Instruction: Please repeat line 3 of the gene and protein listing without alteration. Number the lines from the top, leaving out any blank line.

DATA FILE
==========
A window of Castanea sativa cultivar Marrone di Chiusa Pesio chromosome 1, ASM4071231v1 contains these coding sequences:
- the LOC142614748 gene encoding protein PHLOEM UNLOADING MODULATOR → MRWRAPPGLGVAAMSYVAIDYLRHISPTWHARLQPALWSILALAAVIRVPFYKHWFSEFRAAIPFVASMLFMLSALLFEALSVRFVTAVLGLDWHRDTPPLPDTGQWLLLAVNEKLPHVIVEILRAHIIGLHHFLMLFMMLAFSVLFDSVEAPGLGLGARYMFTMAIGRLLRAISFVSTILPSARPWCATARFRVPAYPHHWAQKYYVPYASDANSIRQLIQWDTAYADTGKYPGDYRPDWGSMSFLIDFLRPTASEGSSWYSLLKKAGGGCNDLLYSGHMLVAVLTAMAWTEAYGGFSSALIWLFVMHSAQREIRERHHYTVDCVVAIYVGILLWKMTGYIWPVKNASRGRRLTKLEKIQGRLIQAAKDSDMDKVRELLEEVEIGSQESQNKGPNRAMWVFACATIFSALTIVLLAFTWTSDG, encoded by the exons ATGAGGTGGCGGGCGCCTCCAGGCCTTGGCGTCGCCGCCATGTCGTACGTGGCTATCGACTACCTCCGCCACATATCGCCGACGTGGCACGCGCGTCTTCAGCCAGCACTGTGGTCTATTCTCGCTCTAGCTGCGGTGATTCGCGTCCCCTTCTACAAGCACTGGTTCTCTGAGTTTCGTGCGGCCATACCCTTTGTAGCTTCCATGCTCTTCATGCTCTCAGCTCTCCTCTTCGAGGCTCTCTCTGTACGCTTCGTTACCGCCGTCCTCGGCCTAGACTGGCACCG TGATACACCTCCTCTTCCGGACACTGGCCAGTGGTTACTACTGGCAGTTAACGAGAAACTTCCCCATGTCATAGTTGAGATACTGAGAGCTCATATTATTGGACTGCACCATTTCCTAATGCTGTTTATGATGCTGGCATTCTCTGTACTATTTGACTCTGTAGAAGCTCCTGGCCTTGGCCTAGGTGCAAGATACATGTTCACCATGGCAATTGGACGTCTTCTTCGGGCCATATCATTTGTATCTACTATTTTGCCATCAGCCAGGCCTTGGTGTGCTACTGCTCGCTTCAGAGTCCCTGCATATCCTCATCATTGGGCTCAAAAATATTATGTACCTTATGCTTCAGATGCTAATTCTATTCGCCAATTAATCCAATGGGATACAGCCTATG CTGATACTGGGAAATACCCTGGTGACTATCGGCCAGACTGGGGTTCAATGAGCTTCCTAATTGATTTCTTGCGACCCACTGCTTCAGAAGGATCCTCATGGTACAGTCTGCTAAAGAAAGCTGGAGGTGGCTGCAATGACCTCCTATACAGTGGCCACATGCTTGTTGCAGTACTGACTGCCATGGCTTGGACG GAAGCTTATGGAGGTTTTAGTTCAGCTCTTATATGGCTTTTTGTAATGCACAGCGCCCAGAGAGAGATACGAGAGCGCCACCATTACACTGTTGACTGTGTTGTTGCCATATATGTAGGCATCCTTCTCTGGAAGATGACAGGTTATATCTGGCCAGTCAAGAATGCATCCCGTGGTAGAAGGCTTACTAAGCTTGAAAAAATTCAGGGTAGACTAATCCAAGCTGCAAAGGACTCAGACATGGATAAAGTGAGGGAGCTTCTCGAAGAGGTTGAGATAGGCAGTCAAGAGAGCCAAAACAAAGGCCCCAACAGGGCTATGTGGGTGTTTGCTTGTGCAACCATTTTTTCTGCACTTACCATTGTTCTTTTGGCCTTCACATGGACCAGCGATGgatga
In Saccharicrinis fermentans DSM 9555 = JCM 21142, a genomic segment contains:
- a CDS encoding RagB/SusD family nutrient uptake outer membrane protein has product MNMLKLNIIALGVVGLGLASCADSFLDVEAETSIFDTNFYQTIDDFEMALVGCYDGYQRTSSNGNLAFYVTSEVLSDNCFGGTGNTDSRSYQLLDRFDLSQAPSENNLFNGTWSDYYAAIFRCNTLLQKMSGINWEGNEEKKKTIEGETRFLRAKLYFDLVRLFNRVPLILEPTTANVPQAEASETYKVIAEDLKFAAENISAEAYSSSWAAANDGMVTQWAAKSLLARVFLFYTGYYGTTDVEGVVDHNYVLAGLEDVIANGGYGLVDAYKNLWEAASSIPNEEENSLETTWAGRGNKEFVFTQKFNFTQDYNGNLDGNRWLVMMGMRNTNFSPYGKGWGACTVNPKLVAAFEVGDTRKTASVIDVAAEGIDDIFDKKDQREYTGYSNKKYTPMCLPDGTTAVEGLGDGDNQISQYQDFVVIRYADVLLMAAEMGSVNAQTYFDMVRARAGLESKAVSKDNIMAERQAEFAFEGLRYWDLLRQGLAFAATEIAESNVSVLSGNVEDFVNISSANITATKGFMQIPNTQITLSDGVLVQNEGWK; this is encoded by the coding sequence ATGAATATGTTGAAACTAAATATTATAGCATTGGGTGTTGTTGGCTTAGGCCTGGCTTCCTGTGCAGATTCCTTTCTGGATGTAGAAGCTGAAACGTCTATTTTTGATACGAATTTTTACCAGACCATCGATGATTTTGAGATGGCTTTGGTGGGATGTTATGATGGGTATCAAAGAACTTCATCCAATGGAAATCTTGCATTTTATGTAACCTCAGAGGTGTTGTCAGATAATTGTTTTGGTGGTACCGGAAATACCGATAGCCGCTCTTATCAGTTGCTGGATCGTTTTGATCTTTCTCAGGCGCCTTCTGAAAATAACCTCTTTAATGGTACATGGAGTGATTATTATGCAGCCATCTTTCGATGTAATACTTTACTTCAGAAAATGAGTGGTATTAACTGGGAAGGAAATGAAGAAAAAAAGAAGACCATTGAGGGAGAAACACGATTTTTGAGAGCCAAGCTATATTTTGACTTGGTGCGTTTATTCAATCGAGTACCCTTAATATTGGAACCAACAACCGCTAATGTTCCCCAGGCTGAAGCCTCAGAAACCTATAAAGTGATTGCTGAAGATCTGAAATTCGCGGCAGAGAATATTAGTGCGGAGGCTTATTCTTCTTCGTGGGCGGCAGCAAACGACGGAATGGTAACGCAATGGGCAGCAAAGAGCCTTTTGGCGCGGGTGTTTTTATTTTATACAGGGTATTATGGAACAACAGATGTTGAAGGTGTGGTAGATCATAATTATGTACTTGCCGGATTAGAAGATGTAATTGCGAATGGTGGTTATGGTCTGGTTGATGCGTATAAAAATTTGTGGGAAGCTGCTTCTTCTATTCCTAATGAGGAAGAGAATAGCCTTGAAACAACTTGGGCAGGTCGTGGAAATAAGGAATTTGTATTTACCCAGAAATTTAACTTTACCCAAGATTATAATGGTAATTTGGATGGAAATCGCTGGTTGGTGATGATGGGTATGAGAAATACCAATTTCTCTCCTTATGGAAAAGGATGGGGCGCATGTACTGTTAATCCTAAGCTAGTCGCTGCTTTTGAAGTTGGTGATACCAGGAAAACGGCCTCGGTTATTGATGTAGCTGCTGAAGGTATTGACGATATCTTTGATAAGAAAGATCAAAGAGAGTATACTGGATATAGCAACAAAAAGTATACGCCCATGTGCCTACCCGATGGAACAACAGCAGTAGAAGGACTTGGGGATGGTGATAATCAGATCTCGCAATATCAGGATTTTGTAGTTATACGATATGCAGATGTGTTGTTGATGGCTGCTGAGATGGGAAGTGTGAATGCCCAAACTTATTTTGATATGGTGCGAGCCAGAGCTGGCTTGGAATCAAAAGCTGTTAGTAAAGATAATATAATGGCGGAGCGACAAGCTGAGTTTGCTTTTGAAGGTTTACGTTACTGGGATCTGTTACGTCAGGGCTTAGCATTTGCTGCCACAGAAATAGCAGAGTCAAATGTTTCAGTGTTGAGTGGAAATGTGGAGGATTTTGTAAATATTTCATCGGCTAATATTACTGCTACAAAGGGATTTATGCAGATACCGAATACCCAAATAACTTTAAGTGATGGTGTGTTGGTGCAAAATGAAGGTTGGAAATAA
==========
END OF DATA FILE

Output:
In Saccharicrinis fermentans DSM 9555 = JCM 21142, a genomic segment contains: